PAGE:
When Common Sense Isn’t Enough

Explore the Bible Series

July 19, 2009

 

Background Passage: James 1:1-18

Lesson Passage: James 1:2-18

 

Introduction:

 

I have grown to deeply love the Epistle of James.  During seminary years, I took a course in expository preaching, taught by Dr. Jess Northcutt, at Southwestern Baptist Theological Seminary.  Many of my classes made an impact on my life, but this course meant more to me than any other.  Dr. Curtis Vaughan, another of my treasured seminary professors, referred to James as the book that, “… exhibits greater likeness to the teachings of Jesus than any other book in the New Testament.”

 

Authorship: The epistle identifies James as the author of this book.  The New Testament mentions several men named James, and this book does not specifically designate which James wrote the letter.  He must have played a significant role in the early church because the author assumed his readers would know him.  Traditionally, most have believed this man was the half-brother of Jesus (See Matthew 13:55 and Galatians 1:19).  Originally, he did not believe in Christ, but after his conversion, James became a pillar of the Jerusalem church (See Acts 12:17, 15:13 ff, and 21:18).  His leadership of the Judean church lasted until his martyrdom in 62 A.D. (See Acts .  I encourage readers, eager to know more about the authorship of the Epistle of James, to consult An Introduction to the New Testament, by D.A. Carson, et al.

 

Some, like Martin Luther, have questioned the canonicity of the Epistle of James.   The Early Church Fathers did not mention James until the time of Origin (c. 245 A.D.),  and Eusebius (Fourth Century) listed it as one of the disputed books of the New Testament.  After the Fourth Century, the church raised no serious question about canonicity until the Reformation.  Both Luther and Erasmus raised concern about the theological content of James.

 

Date: If James the brother of Jesus wrote this book, he must have penned it very early in the Christian era, perhaps the mid-fifties of the First Century. It may be the oldest book in the New Testament.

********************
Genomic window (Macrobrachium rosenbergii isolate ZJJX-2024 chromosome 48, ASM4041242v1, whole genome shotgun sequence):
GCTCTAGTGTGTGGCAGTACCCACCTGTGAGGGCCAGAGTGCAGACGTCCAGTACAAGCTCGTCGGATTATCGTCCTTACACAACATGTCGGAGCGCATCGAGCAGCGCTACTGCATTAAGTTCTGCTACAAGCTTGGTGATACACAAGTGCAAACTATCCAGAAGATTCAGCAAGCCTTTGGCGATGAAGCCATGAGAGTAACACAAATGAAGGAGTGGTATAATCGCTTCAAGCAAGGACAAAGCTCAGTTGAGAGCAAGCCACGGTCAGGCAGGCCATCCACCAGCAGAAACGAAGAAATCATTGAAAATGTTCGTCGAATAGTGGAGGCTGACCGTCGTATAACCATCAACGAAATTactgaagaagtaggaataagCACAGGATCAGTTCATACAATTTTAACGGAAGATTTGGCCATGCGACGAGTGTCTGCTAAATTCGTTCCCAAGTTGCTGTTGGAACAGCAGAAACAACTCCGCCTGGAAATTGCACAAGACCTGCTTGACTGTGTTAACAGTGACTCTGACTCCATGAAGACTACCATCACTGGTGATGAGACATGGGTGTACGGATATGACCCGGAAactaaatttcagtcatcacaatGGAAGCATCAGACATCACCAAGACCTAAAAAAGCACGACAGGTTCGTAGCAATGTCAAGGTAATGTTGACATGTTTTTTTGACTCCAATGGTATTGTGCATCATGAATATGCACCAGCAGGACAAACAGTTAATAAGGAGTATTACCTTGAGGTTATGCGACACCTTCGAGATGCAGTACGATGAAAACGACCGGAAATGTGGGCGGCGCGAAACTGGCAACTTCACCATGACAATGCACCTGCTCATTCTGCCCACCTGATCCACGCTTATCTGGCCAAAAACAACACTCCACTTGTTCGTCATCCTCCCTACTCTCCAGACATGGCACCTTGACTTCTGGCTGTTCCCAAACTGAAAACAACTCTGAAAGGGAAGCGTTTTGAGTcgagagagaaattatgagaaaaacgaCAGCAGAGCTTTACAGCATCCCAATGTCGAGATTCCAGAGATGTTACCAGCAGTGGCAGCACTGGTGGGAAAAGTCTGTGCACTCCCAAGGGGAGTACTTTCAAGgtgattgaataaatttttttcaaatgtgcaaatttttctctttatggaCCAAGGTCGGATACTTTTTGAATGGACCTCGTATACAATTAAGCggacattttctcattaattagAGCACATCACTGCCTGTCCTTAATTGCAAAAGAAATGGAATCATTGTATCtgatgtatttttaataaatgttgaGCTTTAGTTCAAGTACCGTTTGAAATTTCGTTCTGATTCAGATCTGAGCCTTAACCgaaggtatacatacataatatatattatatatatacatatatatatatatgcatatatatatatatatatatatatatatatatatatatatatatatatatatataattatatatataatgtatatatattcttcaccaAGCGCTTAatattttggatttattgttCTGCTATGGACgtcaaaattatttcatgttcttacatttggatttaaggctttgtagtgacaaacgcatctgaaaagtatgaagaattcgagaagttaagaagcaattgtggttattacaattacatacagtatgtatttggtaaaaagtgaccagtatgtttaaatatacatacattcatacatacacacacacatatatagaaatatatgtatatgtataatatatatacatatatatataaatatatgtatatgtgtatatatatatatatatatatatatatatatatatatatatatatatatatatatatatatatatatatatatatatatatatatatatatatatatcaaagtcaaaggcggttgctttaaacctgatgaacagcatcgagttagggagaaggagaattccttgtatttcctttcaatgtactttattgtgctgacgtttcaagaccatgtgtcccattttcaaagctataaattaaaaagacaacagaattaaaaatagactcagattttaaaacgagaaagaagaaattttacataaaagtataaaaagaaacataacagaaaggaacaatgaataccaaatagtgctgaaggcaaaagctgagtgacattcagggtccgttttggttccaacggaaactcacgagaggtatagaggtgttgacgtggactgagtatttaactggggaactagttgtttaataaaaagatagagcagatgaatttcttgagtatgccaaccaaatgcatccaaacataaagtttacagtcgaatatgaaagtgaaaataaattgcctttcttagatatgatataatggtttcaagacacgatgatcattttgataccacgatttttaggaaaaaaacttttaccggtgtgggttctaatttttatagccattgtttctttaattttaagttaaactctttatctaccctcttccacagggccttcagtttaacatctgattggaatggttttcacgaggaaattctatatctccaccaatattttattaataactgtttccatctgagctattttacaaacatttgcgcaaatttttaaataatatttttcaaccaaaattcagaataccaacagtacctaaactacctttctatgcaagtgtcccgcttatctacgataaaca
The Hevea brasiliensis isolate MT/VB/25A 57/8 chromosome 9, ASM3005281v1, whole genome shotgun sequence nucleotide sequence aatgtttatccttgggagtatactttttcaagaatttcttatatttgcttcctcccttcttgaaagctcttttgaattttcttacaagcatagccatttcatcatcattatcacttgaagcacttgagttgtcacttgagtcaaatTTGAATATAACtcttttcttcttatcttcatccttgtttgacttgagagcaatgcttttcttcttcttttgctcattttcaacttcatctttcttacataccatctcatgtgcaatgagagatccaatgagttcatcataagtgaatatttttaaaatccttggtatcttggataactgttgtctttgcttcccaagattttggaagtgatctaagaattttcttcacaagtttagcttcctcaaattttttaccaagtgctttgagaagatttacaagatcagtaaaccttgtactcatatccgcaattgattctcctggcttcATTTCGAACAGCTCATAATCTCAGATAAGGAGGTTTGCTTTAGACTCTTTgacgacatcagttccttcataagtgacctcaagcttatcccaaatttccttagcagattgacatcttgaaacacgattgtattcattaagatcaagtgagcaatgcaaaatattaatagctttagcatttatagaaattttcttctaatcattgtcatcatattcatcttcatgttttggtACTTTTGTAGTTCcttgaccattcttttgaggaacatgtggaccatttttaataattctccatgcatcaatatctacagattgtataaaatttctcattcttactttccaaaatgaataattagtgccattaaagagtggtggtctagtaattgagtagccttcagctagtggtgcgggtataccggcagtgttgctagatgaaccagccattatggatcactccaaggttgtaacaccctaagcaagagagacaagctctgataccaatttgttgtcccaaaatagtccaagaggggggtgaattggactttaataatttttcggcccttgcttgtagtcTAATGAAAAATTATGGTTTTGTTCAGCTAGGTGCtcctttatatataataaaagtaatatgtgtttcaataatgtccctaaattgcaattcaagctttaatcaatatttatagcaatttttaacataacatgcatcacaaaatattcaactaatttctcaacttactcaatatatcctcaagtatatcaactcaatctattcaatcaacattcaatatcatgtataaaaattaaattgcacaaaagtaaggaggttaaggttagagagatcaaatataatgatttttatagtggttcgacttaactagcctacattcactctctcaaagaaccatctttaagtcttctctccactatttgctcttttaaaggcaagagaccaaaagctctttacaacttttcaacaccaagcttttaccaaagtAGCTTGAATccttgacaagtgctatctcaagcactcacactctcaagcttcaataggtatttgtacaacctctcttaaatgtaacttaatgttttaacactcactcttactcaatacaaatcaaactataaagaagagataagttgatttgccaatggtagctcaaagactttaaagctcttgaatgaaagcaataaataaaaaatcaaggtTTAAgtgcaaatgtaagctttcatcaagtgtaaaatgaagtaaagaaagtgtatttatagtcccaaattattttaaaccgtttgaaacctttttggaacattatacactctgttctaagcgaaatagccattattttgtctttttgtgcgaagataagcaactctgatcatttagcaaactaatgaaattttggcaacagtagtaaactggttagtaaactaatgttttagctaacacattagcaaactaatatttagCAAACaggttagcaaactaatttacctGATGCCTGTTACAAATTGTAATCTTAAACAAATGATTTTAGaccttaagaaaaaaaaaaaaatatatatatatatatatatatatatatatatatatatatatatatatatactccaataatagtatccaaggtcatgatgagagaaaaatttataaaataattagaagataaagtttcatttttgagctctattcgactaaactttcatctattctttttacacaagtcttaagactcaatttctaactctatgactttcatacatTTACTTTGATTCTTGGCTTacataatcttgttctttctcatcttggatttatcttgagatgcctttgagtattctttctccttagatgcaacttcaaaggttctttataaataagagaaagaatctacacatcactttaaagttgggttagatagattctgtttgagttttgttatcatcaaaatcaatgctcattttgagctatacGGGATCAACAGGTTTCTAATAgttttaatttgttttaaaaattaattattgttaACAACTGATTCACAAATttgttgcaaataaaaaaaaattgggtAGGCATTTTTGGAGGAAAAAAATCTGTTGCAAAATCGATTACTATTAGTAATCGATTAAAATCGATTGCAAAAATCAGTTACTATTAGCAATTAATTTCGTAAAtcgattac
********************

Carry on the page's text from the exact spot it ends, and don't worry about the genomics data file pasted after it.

Recipients: The book is addressed to “the twelve tribes which are scattered abroad.”  “Dispersion” translates a word that denotes the scattering of the Jewish people outside the boundaries of Palestine.  As I read the epistle, James wrote this book to believing Jews who lived throughout the Mediterranean world. 

 

Content: James does not mention any specific event that precipitated this book; therefore, it appears to address a general audience about important, practical issues related to Christian living.  The book begins with an earnest, tender treatment of suffering, especially suffering related to one’s profession of faith in Christ.  Perhaps these believers experienced a debilitating persecution and oppression for their faith, and James used this occasion to encourage them to persevere in the gospel. 

 

This week’s lesson deals with the issue of theodicy, the problem of suffering, especially as it relates to the people of God.  James’ readers struggled with the terrible hardship because of their faith in Christ.  Many of them, no doubt, staggered under this burden, and some may have considered abandoning their profession of the Savior.  James wrote this material, in part, to strengthen the resolve of these dear believers.

 

 

Lesson Outline:

 

I.                   External Trials (vv. 1-11): James came right to the point.  He, with a series of commands, exhorts his readers to continue in the faith.

A.     “My brethren, count it all joy when you fall into various trials” (vv. 1-4)

1.      the nature of these trials

a.       “when you fall”: Trails may take the Christian off guard, a surprising calamity that comes suddenly and unexpectedly.

b.      “various”: This word translates a Greek term that means “many-colored”.  These believers experienced the full spectrum of hardship. 

2.       The believer’s response to trails